报告题目：“Multi-cellular Aggregation in Bacterial Systems”
报告题目：“Circadian Biological Clock”
报告人：Prof. Bernd Schüttler，University of Georgia
Prof. Bernd Schüttler acquired doctoral degree from University of California, Los Angeles in 1984. Now, he currently works as professor in Department of Physics and Astronomy, University of Georgia. His research focus on condensed matter theory, numerical and simulation studies of quantum many-body systems, applications of statistical mechanics in computational biology and systems biology. He has authored more than 100 scientific papers, which are published in the journals including Phys. Rev. Lett., Phys. Rev. B, Appl. Phys. and Low Temp. Phys.
Collective cell movement is critical to the emergent properties of many multicellular systems including microbial self-organization in biofilms, embryogenesis, wound healing, and cancer metastasis. However, even the best studied systems lack a complete picture of how diverse physical and chemical cues act upon individual cells to ensure coordinated multicellular behavior. Known for its social developmental cycle, the bacterium Myxococcus xanthus utilizes coordinated movement to generate three-dimensional aggregates called fruiting bodies. Despite extensive progress in identifying genes controlling fruiting body development, cell behaviors and cell-cell communication mechanisms that mediate aggregation are largely unknown.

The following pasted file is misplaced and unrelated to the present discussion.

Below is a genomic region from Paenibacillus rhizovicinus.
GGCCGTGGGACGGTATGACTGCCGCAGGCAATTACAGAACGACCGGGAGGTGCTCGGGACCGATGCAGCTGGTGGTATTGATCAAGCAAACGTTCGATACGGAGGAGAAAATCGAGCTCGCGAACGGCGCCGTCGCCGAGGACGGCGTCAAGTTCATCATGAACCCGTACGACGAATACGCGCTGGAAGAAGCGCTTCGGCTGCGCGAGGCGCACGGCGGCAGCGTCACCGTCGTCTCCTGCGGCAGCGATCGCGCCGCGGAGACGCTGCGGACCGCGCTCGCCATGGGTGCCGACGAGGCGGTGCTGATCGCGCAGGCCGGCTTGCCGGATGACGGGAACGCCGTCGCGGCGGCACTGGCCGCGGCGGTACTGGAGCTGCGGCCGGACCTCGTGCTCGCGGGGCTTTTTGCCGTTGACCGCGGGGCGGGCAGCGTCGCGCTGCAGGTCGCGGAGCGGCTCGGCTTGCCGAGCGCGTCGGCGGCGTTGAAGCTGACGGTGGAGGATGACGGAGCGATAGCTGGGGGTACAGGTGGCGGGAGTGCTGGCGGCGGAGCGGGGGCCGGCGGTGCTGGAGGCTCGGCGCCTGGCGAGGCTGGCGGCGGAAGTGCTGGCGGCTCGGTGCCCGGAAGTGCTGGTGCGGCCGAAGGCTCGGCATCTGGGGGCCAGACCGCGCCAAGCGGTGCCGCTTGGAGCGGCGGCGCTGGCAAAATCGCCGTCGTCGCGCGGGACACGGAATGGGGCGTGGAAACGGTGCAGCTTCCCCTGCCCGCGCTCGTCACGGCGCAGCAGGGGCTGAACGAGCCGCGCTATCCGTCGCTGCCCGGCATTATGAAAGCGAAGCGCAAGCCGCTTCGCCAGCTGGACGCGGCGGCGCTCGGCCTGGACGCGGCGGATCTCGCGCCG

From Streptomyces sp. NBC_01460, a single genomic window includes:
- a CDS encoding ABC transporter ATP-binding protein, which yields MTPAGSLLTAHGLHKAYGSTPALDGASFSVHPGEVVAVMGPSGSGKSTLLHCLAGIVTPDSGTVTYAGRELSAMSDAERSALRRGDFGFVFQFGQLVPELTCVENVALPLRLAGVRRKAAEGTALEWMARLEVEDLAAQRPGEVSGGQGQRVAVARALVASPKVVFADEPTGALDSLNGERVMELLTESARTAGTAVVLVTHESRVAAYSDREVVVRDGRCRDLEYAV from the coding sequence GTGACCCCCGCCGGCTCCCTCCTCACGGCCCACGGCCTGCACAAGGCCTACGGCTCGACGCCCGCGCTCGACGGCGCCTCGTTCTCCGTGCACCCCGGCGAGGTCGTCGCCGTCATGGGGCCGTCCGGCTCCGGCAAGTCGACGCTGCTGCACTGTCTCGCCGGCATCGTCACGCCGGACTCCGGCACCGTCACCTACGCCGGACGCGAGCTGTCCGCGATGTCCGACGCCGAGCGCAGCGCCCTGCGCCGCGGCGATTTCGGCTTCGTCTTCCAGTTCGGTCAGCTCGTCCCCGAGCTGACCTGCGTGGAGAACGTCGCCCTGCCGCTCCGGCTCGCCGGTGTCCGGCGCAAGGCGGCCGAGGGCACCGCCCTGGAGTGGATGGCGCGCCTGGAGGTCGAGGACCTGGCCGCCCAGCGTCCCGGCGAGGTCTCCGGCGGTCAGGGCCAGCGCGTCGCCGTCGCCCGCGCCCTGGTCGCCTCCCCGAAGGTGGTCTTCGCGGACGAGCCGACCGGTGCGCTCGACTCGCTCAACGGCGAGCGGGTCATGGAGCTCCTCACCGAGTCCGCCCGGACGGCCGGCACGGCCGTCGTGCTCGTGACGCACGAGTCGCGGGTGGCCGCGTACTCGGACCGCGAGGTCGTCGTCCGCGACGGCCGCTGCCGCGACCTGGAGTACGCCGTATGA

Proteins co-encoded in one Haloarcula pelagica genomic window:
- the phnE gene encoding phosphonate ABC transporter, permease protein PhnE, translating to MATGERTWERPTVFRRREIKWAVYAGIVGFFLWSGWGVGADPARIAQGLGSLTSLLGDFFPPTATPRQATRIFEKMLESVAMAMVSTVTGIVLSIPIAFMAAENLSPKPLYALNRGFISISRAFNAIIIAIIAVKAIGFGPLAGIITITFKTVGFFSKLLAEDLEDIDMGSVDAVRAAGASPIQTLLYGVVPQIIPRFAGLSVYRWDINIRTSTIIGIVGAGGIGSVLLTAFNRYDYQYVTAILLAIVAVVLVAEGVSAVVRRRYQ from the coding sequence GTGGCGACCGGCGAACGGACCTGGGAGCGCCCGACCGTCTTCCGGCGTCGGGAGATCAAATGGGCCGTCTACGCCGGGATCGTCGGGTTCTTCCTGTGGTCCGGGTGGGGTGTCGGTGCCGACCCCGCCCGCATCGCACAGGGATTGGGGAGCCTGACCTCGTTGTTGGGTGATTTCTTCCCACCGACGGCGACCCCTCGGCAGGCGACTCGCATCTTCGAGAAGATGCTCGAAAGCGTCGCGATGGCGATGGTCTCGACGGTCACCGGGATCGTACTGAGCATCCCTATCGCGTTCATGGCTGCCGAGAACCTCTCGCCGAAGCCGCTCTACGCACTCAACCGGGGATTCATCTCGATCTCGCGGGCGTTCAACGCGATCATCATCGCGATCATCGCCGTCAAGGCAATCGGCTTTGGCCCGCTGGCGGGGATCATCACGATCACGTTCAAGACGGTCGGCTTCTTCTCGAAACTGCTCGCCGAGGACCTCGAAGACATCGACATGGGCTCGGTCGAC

Oscillators, by virtue of their periodic dynamics, provide a way to tell time, as illustrated by the periodic movement of a clock’s pendulum. The study of coupled oscillators and their mutual synchronization has remained a problem central to physics for centuries, but has also captured the imagination of biologists in recent times. One example of synchronized oscillators are the circadian biological clocks found in living cells. Biological clocks are pervasive in their effects from genes to ecosystems. Biological clocks affect the health of animals and plants and they are being engineered for timed delivery of therapeutics, algal bioreactors for biofuel production, and crop improvement. The clock, through its light entrainment feature, impacts the genetic dynamics of bacterial assemblages in the world’s oceans and hence may affect carbon cycling in marine ecosystems. Understanding how cell populations synchronize their clock oscillations, to give rise to a fully functional “biological clock”, is therefore of substantial interest in current systems biology research.